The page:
Researchers at NTNU and St. Olav’s Hospital in Norway have found the first evidence in history that proves that a sense of humour reduces mortality. In January in a particular year, all patients with chronic kidney failure in Sør-Trøndelag County were invited to participate in the study. The patients were very ill and had to receive dialysis at least once a week, some every day, to purify the blood for substances that the kidneys would normally filter out into the urine. Without the dialysis, they would die. Approximately 80 per cent of these patients provided answers to questions regarding their age, gender, education, quality of life, and sense of humour.
If the patient belonged to the half that scored relatively high on sense of humour, the risk of dying within two years was reduced by 30 per cent. The figures appeared after making considerations to aspects that could be caused by other health issues, the general quality of life, and other conditions.
No other patient characteristics could predict life or death within two years as strongly as the score for sense of humor.
Not everyone buys that view
“I’m very skeptical,” says William Breitbart, psychiatry chief at Memorial Sloan-Kettering Cancer Center in New York City. “Of course, Art Buchwald would be the poster boy for that idea.” Humorist Buchwald, who entered a hospice in January 2006, was expected to die within days of untreated kidney failure. He lived for another year, though, and never stopped joking.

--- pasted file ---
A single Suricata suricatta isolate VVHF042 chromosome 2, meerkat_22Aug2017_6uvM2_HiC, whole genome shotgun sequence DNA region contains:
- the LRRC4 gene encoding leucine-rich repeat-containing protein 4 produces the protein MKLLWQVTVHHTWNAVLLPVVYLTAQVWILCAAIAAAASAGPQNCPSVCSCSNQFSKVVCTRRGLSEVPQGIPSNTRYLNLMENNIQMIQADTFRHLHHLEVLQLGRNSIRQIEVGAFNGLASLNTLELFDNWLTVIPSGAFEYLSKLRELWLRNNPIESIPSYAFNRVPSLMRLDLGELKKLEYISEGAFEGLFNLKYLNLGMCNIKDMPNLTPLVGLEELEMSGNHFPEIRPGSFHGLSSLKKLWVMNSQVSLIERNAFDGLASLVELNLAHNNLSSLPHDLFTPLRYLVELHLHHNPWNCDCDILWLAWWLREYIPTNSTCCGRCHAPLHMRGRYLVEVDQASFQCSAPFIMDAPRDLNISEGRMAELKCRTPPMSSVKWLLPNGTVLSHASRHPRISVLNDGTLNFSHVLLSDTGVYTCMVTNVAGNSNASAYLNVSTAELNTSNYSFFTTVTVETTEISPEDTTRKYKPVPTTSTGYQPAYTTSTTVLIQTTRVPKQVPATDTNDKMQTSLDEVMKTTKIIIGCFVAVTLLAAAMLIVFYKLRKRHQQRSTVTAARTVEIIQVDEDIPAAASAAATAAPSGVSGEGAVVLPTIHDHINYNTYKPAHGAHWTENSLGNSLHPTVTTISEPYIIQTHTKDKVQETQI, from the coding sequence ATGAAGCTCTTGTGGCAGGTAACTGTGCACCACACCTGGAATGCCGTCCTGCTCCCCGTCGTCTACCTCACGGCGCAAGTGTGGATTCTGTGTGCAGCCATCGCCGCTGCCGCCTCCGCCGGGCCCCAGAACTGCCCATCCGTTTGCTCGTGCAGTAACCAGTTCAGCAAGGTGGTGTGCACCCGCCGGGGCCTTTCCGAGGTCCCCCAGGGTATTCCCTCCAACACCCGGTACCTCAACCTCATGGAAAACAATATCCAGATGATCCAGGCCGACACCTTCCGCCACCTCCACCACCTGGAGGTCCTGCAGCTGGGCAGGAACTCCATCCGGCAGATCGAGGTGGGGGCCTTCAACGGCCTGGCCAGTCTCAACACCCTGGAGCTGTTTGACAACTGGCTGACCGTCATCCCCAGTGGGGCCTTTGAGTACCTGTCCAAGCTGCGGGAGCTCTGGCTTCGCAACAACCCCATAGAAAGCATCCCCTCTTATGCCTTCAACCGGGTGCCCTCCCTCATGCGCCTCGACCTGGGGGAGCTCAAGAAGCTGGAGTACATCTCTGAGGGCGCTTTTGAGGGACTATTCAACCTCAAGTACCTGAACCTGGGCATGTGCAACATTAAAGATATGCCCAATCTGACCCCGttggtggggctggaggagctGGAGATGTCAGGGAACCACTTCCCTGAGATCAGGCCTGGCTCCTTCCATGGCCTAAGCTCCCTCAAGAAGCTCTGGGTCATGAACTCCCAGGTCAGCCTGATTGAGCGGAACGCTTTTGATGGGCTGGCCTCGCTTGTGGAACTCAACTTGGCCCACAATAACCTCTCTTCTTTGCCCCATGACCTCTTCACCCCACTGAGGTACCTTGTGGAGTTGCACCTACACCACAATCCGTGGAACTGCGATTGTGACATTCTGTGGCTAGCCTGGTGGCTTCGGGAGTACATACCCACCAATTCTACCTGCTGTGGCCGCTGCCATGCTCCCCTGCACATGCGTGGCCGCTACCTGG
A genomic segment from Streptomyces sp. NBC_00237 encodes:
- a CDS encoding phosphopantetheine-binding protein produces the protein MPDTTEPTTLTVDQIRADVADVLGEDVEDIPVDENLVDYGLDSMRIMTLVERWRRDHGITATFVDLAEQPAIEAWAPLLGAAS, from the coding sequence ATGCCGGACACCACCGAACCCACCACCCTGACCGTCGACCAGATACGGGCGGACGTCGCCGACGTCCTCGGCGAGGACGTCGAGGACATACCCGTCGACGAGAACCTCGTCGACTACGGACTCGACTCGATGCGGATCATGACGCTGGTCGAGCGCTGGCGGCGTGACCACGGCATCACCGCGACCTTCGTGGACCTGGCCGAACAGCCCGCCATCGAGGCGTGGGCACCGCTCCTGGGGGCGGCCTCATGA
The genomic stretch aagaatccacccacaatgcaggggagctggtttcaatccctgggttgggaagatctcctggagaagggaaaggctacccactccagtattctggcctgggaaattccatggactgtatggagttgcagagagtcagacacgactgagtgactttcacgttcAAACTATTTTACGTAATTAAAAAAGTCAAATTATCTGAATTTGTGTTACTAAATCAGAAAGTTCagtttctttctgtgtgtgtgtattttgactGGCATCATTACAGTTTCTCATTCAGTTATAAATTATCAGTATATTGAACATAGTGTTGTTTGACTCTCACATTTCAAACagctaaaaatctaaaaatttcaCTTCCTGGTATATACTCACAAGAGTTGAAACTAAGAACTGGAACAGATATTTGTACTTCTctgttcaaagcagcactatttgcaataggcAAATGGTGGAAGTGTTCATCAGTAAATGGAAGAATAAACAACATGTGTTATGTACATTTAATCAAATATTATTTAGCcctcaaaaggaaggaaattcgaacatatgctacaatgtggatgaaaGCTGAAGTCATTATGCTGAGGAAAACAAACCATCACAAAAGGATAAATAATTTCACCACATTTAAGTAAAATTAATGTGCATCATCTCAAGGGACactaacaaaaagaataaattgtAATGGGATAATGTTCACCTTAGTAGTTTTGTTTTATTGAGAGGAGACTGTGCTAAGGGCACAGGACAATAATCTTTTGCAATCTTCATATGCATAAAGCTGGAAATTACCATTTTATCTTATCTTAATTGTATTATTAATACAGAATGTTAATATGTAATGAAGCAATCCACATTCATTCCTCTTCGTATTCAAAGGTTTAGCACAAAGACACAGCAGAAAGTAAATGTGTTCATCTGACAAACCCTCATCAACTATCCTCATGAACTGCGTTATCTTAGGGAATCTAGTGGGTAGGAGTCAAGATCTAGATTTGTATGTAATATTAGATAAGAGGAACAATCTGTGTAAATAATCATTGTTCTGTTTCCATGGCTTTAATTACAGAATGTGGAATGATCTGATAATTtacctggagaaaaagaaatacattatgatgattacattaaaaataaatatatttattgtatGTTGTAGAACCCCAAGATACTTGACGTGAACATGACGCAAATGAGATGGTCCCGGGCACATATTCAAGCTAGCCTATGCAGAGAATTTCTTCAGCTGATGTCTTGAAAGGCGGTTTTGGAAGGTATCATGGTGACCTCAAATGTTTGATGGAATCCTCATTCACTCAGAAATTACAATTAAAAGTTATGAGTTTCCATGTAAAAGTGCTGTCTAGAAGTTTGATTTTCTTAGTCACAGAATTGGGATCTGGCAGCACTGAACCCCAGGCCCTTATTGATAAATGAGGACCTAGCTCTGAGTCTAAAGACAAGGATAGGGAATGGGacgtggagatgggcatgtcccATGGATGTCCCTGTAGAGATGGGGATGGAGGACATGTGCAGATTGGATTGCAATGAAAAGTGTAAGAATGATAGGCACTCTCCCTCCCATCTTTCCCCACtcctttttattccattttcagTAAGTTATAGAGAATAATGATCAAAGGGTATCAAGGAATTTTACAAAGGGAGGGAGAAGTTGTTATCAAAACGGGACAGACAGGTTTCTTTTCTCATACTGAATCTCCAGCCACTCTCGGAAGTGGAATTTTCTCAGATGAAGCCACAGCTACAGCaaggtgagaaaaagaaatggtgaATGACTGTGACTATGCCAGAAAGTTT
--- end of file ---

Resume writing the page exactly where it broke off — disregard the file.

Still, Breitbart says that in 22 years of treating cancer patients, “I’ve met a lot of funny people who died of cancer pretty quickly.” He says stage of disease and aggressiveness of tumors matter far more than a person’s sense of humor.
But someone who can see humor in bad side effects of chemotherapy might stick it out for more treatment, “and that could be a way that humor affects survival.”
Our Own Opinion
’tis very clear: it’s not the sense of humor. It’s the attitude.
Where Is St. Olav’s Hospital, Norway?